Larne greenway feasibility study to be carried out
The development of a £0.75m “greenway” in Larne has taken a step forward with a fresh feasibility study approved by Mid and East Antrim councillors.
The development of a “greenway” has been earmarked between Millbrook and Larne Harbour, councillors have been told.
The Department for Infrastructure has requested that bids for funding be submitted before the end of August.
In June, Infrastructure MInister Nichola Mallon announced £20m for blue/green infrastructure and said that she is committed to working with all council areas in “identifying and delivering active travel and greenway projects”.
The Minister said: “I want to see more greener and cleaner places across our island, where families and communities can thrive.”
To progress the delivery of “greenway” projects, walking and cycling routes, councils need to provide business cases to the Department indicating part funding of the other 50 per cent.
A feasibility study for a Millbrook to Larne Harbour “greenway” was carried out in 2017.
The proposal would link with new housing developments along the route including the site of the former Highways Hotel continuing along the Inver River and owards to the Redlands lagoon providing a pedestrian connection between Millbrook and Larne Harbour train station.
The proposed route would also link to Larne Adult Centre, Larne and Inver Primary School and Larne football Club and social club. It would also see the redevelopment of a former railway track, a report to the council stated.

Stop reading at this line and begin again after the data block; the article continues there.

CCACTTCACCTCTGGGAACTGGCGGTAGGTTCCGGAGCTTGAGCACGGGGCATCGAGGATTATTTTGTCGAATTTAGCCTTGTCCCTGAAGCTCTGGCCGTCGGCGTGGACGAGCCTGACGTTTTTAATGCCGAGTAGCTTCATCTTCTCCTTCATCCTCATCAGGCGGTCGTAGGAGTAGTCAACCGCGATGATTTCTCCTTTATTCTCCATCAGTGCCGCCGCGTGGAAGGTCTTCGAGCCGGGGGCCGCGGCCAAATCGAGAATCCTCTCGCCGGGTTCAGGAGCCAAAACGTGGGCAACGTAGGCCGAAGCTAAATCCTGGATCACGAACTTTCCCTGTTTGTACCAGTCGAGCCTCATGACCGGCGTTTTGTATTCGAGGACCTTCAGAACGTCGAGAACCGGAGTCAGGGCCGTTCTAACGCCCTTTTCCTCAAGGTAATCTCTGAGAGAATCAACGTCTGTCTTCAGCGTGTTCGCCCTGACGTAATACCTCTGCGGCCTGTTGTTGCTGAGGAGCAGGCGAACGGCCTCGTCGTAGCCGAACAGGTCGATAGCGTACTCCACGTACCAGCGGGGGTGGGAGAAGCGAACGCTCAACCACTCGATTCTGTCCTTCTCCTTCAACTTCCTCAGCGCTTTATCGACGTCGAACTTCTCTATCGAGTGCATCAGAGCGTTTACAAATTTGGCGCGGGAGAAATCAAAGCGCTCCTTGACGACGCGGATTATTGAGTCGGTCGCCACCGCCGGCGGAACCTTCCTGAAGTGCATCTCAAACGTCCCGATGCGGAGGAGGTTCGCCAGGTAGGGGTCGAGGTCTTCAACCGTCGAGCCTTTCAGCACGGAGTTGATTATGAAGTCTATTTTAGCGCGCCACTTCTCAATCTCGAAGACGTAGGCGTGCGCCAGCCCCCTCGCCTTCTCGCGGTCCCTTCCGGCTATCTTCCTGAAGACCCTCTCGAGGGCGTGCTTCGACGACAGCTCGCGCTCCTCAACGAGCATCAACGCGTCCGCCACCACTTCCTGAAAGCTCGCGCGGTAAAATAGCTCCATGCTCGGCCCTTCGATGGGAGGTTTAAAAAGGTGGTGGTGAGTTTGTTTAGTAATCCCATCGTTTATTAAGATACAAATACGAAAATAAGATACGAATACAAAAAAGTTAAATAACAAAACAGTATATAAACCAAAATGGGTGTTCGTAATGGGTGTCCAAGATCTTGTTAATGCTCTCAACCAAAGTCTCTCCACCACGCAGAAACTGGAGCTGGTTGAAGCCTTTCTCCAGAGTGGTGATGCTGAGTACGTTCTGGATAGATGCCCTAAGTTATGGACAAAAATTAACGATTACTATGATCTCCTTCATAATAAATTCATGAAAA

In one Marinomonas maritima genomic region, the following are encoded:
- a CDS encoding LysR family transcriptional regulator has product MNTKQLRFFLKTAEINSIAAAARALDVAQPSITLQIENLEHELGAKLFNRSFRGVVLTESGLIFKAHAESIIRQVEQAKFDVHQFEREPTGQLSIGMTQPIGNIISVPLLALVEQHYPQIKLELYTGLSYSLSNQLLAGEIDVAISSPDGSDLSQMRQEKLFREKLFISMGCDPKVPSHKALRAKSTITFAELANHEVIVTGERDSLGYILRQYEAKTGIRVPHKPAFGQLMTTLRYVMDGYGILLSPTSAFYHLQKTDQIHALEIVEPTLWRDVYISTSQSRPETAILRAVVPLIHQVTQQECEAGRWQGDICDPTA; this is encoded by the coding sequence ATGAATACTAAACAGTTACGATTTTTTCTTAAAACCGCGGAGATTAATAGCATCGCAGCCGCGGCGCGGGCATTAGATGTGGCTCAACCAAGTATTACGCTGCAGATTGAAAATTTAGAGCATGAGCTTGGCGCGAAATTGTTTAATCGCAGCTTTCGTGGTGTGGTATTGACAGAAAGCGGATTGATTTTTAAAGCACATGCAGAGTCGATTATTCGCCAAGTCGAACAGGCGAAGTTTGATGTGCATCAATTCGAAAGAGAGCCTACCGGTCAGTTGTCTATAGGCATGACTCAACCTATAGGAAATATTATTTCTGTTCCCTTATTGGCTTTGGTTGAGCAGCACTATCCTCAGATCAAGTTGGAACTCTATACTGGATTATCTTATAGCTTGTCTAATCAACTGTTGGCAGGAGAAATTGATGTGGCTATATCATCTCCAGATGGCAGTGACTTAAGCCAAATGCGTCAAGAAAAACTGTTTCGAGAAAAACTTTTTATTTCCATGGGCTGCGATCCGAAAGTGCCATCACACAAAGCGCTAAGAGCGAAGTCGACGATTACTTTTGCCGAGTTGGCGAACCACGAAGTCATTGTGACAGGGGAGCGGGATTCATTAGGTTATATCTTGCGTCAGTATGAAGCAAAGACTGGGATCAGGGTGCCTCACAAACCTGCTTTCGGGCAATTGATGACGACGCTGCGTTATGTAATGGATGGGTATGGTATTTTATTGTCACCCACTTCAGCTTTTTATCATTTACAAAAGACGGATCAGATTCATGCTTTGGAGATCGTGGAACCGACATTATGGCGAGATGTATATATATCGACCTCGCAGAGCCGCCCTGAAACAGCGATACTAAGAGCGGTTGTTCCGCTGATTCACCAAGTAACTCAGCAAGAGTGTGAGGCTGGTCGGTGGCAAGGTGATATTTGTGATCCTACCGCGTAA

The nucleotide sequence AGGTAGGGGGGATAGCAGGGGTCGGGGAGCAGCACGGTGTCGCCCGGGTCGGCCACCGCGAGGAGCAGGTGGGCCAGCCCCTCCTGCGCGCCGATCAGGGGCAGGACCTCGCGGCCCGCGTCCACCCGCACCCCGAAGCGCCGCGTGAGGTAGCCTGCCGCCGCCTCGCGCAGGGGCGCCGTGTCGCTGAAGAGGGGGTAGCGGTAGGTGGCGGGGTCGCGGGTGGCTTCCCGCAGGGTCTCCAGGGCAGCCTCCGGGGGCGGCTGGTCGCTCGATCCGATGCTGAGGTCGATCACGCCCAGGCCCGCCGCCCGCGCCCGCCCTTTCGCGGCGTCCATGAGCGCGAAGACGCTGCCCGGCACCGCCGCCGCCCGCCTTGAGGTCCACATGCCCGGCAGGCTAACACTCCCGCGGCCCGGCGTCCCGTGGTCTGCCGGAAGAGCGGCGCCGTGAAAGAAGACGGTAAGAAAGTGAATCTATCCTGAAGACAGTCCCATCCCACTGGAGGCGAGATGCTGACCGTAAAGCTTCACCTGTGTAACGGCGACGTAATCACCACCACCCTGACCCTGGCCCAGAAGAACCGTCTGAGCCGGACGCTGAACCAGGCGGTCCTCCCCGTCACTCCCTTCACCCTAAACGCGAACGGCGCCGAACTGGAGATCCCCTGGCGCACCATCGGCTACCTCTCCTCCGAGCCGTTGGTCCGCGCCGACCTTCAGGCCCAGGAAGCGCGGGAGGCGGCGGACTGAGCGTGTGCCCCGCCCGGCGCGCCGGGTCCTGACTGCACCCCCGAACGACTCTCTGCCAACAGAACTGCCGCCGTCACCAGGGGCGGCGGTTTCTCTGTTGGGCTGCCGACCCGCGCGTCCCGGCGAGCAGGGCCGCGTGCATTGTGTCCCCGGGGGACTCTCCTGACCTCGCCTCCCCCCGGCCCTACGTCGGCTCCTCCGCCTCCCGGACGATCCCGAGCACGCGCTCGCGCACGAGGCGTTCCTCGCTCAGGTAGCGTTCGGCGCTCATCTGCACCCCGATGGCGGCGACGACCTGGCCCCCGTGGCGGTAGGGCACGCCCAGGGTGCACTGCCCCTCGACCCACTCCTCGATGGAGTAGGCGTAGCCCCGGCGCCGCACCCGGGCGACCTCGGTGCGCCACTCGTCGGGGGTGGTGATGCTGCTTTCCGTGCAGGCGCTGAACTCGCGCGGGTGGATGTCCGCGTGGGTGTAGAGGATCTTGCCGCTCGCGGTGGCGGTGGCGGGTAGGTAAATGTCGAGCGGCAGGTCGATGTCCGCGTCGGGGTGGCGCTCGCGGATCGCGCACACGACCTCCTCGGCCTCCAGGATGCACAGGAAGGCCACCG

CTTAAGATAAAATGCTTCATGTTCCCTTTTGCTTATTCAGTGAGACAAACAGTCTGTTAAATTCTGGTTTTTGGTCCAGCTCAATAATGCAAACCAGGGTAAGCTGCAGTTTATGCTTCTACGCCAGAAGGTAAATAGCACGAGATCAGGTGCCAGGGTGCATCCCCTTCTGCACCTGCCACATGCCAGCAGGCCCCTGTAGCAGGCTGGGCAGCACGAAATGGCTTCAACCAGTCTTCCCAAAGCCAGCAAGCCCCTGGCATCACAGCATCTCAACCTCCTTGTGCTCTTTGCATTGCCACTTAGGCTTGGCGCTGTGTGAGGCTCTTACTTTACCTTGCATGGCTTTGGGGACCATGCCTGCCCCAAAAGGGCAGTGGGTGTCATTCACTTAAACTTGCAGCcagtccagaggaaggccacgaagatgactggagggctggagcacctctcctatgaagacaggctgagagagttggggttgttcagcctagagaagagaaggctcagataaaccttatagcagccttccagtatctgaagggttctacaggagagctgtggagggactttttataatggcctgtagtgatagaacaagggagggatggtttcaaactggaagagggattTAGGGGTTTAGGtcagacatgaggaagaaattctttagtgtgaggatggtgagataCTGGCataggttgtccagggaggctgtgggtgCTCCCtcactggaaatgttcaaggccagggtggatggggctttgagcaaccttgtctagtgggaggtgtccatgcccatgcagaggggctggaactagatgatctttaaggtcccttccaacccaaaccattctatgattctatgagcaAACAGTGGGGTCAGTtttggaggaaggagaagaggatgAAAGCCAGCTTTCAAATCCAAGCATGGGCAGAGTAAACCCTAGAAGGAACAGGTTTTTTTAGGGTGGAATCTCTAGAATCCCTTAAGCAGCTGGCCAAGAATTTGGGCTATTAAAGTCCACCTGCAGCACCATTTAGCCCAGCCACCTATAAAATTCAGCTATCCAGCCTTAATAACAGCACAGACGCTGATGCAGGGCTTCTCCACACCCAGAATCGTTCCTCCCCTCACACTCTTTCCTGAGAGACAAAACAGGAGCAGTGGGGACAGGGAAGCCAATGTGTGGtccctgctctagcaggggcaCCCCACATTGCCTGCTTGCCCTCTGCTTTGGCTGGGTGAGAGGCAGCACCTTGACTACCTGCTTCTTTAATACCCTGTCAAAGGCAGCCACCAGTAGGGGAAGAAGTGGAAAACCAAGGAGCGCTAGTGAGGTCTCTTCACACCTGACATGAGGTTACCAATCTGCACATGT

A walkway between Galgorm Castle and Cullybackey along the Maine Riverside Path in Ballymena has also been identified as a priority.
Councillors have agreed to detailed studies being carried out for both “greenway” proposals at a cost of £50,000.
Speaking at a meeting of the council’s Direct Services Committee, Operations Director Philip Thompson said: “There is quite a significant money being promoted by the Department. As a council,. we want to be in a position to access some of this funding.”
He told councillors that feasibility work needs to be carried out at a cost of £25,000 per greenway.
He also spoke of securing funding for bike shelters, bike stands and bike repair facilities.
Ballymena Independent Councillor James Henry commented: “I believe there is no finance set aside for this in the Corporate Plan. I thought anything that was not in the Corporate Plan was not a runner.”
MrThompson pointed out that there is “significant potential” for 80 per cent funding for “a lot of these schemes”.
He indicated that if the feasibility studies are not carried out, there will be no opportunity to get funding.
He suggested that the scheme would have economic benefit from a “tourism point of view”.
The recommendation to have the studies carried out was proposed by Coast Road Sinn Fein Councillor James McKeown and seconded by Bannside Ulster Unionist Councillor William McNeilly.
by Michelle Weir, Local Democracy Reporter